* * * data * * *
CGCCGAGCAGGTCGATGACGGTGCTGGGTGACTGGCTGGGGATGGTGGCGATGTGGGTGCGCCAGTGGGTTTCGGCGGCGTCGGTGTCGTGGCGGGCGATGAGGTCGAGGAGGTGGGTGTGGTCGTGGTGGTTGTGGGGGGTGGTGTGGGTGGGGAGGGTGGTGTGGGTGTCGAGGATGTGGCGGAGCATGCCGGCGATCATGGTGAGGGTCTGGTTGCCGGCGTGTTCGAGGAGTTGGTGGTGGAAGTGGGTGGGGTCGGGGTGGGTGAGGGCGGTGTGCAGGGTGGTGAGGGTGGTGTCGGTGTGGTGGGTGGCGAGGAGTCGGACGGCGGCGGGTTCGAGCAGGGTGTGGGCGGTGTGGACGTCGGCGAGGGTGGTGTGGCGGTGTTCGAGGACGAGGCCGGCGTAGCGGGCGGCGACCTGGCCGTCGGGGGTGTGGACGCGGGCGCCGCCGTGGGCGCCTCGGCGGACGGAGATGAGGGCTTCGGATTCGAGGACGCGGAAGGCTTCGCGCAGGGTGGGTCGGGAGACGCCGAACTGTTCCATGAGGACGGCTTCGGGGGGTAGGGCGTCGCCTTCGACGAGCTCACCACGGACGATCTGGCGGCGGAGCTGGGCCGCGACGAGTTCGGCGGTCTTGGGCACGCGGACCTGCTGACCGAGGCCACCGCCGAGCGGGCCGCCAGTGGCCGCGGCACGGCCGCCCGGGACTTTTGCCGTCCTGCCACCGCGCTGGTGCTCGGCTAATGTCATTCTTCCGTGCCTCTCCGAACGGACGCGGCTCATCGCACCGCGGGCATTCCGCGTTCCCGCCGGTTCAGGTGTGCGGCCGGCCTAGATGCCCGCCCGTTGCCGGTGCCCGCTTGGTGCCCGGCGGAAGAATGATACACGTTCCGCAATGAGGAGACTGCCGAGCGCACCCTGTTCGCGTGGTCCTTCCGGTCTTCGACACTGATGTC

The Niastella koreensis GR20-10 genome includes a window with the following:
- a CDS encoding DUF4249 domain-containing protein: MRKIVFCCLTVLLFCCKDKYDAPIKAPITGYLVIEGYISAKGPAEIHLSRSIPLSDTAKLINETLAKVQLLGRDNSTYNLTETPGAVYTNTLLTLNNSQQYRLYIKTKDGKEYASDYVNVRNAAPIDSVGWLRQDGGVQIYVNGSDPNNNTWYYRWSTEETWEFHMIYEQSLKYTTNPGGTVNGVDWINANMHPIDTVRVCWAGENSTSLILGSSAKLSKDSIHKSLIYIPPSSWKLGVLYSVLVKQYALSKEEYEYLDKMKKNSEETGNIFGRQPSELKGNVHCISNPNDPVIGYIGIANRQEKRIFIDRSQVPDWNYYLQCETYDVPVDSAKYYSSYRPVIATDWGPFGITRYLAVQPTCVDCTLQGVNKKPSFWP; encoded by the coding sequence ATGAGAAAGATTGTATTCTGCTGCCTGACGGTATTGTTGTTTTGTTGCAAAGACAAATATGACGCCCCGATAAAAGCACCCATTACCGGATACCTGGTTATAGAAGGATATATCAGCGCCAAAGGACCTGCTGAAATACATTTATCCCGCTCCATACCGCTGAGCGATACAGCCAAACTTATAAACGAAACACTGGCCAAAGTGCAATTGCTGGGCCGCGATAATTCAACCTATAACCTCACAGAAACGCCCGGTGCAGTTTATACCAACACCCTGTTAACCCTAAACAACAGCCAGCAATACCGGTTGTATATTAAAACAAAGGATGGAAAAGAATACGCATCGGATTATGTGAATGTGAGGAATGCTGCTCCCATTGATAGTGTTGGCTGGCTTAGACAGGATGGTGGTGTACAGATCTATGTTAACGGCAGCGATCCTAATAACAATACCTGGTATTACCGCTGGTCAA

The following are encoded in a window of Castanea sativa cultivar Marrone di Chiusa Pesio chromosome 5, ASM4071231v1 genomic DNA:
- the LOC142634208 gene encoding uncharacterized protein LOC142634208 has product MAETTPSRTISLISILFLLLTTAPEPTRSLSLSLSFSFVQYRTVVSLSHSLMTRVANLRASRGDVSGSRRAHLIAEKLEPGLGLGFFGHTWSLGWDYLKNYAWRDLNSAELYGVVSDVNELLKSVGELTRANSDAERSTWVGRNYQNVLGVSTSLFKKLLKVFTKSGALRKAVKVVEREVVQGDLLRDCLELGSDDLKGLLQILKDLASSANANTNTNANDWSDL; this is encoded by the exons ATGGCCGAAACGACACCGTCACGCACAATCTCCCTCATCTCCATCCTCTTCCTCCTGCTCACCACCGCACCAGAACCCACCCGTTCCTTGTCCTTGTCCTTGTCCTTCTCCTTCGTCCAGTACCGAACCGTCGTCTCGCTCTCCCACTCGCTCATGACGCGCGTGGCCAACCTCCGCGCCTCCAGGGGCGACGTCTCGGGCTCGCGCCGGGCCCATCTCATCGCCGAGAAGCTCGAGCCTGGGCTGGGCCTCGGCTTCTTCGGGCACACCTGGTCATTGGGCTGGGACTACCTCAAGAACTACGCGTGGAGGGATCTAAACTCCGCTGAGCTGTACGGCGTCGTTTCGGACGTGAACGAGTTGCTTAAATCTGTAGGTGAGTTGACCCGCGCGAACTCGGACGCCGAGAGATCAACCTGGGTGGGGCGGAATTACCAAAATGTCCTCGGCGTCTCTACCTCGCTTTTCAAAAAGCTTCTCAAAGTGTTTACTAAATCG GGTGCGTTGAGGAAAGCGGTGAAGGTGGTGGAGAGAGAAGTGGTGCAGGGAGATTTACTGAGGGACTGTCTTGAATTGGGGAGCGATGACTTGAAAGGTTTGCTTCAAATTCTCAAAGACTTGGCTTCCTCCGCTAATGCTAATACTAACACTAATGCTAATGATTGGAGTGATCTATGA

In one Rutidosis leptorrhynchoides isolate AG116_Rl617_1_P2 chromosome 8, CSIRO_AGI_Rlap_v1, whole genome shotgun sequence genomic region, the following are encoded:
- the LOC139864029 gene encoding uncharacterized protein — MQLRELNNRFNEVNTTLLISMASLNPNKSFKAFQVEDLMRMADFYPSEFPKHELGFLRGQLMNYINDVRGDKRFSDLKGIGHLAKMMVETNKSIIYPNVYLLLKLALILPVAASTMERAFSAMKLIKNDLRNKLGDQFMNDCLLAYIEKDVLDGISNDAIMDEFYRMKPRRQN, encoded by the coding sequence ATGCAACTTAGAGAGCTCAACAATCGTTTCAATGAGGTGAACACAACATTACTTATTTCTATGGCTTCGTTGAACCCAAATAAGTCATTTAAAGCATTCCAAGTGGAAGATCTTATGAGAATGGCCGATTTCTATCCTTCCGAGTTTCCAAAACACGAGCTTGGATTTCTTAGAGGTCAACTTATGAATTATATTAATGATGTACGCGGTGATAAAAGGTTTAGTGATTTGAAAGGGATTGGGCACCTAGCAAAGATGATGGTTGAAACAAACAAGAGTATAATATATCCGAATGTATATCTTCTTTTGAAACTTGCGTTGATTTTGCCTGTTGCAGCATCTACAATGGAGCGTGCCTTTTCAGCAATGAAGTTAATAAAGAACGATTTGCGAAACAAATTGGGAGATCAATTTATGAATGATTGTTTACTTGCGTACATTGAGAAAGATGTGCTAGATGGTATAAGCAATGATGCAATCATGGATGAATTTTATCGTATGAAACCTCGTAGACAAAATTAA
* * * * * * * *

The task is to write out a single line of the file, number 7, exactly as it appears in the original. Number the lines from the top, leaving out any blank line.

- the LOC139864029 gene encoding uncharacterized protein — MQLRELNNRFNEVNTTLLISMASLNPNKSFKAFQVEDLMRMADFYPSEFPKHELGFLRGQLMNYINDVRGDKRFSDLKGIGHLAKMMVETNKSIIYPNVYLLLKLALILPVAASTMERAFSAMKLIKNDLRNKLGDQFMNDCLLAYIEKDVLDGISNDAIMDEFYRMKPRRQN, encoded by the coding sequence ATGCAACTTAGAGAGCTCAACAATCGTTTCAATGAGGTGAACACAACATTACTTATTTCTATGGCTTCGTTGAACCCAAATAAGTCATTTAAAGCATTCCAAGTGGAAGATCTTATGAGAATGGCCGATTTCTATCCTTCCGAGTTTCCAAAACACGAGCTTGGATTTCTTAGAGGTCAACTTATGAATTATATTAATGATGTACGCGGTGATAAAAGGTTTAGTGATTTGAAAGGGATTGGGCACCTAGCAAAGATGATGGTTGAAACAAACAAGAGTATAATATATCCGAATGTATATCTTCTTTTGAAACTTGCGTTGATTTTGCCTGTTGCAGCATCTACAATGGAGCGTGCCTTTTCAGCAATGAAGTTAATAAAGAACGATTTGCGAAACAAATTGGGAGATCAATTTATGAATGATTGTTTACTTGCGTACATTGAGAAAGATGTGCTAGATGGTATAAGCAATGATGCAATCATGGATGAATTTTATCGTATGAAACCTCGTAGACAAAATTAA